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On a MAC I can successfully compile a c++ program from the command line using

  g++ *.cpp *.h -o executablename

However it fails from within Sublime 2 - I created a build system for this using

 {
 "cmd" : ["g++", "*.cpp", "*.h", "-o", "executablename"]
 }

With these results

 i686-apple-darwin11-llvm-g++-4.2: *.cpp: No such file or directory
 i686-apple-darwin11-llvm-g++-4.2: *.h: No such file or directory
 i686-apple-darwin11-llvm-g++-4.2: no input files
 [Finished in 0.0s with exit code 1]

However, if I create the build system with specific filenames in the project it works:

{
"cmd" : ["g++", "Test.cpp", "TestCode.cpp", "TestCode.h", "TestCode2.cpp", "TestCode2.h", "-o", "executablename"]
}

How can I create a build system in Sublime 2 that uses command line patterns to compile multiple files like I can on the command line?

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2  
You never directly compile .h files. They are compiled as needed, when they are #included in .cpp files. So at least remove the *.h. –  hyde Feb 22 '14 at 15:39
1  
The reason why using *.cpp in Sublime Text fails is, gcc does not do wild card expansion. When you run gcc from command line with wild cards, the shell expands them and gives gcc a list of file names. So you need to find out how to do equivalent (of getting file names by wildcards or other similar method) in Sublime Text. –  hyde Feb 22 '14 at 15:42
    
Also note, directly calling the compiler is very, how should I put this, primitive way to build software. Usually makefiles or some other more advanced method are used. –  hyde Feb 22 '14 at 15:44
    
Getting a c++ to build and run from Sublime 2 has been a challenge just to get it to work at all. If anyone has suggestions for a better way I would appreciate that. –  IMStarboard Feb 22 '14 at 15:54

2 Answers 2

Thanks hyde.

After playing with the build system based on your suggestion, this works:

{
"cmd" : ["g++ *.cpp -o executablename"],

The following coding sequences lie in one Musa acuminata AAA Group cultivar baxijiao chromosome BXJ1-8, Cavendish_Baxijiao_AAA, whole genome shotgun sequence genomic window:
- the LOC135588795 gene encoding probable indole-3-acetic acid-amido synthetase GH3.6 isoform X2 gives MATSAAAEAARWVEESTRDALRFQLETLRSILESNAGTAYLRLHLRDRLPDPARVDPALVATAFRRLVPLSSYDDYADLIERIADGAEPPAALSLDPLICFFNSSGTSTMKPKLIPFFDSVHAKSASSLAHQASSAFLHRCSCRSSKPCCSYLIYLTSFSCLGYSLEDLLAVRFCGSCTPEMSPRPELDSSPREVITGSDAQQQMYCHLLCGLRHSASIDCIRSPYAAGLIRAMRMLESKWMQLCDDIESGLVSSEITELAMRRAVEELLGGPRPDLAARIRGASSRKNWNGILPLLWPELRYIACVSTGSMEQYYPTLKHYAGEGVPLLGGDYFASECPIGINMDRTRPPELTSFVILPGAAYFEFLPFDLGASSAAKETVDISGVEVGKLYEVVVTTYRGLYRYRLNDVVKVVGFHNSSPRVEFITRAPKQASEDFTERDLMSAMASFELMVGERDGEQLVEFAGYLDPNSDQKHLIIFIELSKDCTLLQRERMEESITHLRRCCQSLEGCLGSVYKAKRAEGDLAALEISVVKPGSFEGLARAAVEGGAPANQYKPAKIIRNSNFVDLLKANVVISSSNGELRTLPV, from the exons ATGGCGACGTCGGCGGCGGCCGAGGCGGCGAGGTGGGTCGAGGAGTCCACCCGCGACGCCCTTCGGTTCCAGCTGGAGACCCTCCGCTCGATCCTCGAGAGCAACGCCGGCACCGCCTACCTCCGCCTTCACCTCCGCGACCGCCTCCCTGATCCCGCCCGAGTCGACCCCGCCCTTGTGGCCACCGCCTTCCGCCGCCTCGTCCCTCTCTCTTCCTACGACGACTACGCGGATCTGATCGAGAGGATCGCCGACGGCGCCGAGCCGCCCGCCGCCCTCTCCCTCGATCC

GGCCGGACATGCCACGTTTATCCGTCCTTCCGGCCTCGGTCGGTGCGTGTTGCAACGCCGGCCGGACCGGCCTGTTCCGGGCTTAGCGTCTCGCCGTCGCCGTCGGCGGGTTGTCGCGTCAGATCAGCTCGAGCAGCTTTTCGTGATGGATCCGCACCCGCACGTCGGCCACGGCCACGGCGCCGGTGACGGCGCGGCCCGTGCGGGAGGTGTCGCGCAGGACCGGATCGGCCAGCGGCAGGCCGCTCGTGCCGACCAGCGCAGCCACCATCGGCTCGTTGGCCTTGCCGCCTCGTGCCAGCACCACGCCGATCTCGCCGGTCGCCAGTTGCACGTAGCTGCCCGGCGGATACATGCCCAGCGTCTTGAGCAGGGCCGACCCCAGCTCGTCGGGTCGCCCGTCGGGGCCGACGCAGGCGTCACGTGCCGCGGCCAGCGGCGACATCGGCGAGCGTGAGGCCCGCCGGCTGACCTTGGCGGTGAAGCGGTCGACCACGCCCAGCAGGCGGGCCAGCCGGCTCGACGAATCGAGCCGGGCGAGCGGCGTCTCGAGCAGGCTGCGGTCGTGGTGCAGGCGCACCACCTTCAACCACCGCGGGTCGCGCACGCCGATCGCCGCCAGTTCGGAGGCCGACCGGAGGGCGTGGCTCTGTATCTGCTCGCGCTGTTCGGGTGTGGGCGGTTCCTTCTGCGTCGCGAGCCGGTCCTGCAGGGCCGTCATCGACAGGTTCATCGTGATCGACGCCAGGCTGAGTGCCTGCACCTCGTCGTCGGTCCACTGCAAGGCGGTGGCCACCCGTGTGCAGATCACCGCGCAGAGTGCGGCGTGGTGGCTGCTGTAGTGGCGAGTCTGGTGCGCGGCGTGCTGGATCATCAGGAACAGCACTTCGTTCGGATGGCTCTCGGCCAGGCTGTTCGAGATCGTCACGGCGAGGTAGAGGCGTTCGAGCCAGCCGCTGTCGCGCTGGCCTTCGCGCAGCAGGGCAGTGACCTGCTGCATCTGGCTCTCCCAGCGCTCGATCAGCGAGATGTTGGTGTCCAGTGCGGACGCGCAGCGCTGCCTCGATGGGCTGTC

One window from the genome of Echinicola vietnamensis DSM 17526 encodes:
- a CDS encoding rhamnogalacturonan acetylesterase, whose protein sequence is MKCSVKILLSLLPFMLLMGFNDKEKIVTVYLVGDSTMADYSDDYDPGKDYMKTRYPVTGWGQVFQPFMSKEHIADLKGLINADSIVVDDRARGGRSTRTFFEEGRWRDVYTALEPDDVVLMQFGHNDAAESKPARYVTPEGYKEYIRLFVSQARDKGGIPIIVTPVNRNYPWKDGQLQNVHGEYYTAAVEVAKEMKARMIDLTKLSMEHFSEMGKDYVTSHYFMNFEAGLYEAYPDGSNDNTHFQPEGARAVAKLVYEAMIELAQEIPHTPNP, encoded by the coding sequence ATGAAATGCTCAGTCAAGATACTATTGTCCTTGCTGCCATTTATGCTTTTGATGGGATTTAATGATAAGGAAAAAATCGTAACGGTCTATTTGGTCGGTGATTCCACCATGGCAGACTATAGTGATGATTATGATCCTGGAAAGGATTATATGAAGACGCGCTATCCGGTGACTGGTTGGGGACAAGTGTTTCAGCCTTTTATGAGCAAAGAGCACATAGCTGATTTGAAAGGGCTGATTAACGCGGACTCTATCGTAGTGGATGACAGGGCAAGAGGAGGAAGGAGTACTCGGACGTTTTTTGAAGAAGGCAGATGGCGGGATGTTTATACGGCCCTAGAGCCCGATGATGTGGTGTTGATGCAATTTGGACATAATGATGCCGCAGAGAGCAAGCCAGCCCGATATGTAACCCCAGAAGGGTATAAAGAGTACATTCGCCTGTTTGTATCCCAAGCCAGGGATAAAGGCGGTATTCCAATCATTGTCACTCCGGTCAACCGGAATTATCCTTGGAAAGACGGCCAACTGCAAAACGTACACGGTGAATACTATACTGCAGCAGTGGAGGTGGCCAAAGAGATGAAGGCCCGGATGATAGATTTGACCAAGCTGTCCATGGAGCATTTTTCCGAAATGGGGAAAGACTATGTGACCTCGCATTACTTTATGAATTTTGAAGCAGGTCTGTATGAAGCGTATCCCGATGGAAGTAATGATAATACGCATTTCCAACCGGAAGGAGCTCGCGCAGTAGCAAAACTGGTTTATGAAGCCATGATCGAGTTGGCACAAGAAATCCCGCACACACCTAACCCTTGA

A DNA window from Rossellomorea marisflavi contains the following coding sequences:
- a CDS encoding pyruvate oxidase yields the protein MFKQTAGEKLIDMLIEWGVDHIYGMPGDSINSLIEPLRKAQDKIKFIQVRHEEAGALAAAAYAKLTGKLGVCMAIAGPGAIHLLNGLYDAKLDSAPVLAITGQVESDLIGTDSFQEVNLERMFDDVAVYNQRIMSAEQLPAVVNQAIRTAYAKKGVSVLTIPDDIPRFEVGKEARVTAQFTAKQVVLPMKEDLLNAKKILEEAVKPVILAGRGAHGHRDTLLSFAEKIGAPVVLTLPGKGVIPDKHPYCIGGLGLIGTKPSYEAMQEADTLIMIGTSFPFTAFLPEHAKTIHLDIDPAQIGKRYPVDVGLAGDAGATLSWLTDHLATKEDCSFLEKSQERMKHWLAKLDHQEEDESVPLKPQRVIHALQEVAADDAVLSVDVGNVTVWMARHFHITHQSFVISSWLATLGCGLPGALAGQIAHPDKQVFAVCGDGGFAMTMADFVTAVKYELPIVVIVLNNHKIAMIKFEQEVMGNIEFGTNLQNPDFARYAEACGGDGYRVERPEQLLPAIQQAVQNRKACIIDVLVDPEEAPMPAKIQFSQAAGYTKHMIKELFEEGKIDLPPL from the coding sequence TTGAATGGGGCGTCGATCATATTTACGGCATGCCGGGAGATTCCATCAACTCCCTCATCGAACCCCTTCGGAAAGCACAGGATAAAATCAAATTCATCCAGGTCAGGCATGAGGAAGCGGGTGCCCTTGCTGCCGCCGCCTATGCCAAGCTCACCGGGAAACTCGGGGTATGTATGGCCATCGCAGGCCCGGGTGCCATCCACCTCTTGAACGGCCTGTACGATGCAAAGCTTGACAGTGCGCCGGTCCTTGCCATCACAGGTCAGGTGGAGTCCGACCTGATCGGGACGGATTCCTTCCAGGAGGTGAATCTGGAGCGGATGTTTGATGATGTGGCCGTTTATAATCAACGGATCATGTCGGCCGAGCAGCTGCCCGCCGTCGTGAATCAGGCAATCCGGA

"shell":true
}
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You should perhaps use something like this:

{
 "cmd" : ["gmake"]
}

Or possibly just make instead of gmake. But if you have gcc, GNU make should be in same directory. Below example Makefile is tested with GNU Make, it might not work without small modifications elsewhere.

So here's a very primitive Makefile for you. Important! It should be named Makefile so GNU Make will find it without arguments, and in it you must use actual tab char for indentation (before g++ and rm command below).

CXXFLAGS := -Wall -Wextra $(CXXFLAGS) # example of setting compilation flags

# first rule is default rule, commonly called 'all'
# if there many executables, you could list them all
all: executablename

# we take advantage of predefined "magic" rule to create .o files from .cpp

# a rule for linking .o files to executable, using g++ to get C++ libs right 
executablename: TestCode.o TestCode2.o Test.o
    g++ $^ -o $@

# $^ means all dependencies (the .o files in above rule)
# $@ means the target (executablename in above rule)

# rule to delete generated files, - at start means error is ignored
clean:
    -rm executablename *.o

But even using hand-written Makefile can be considered primitive these days. You should perhaps install and learn to use CMake.

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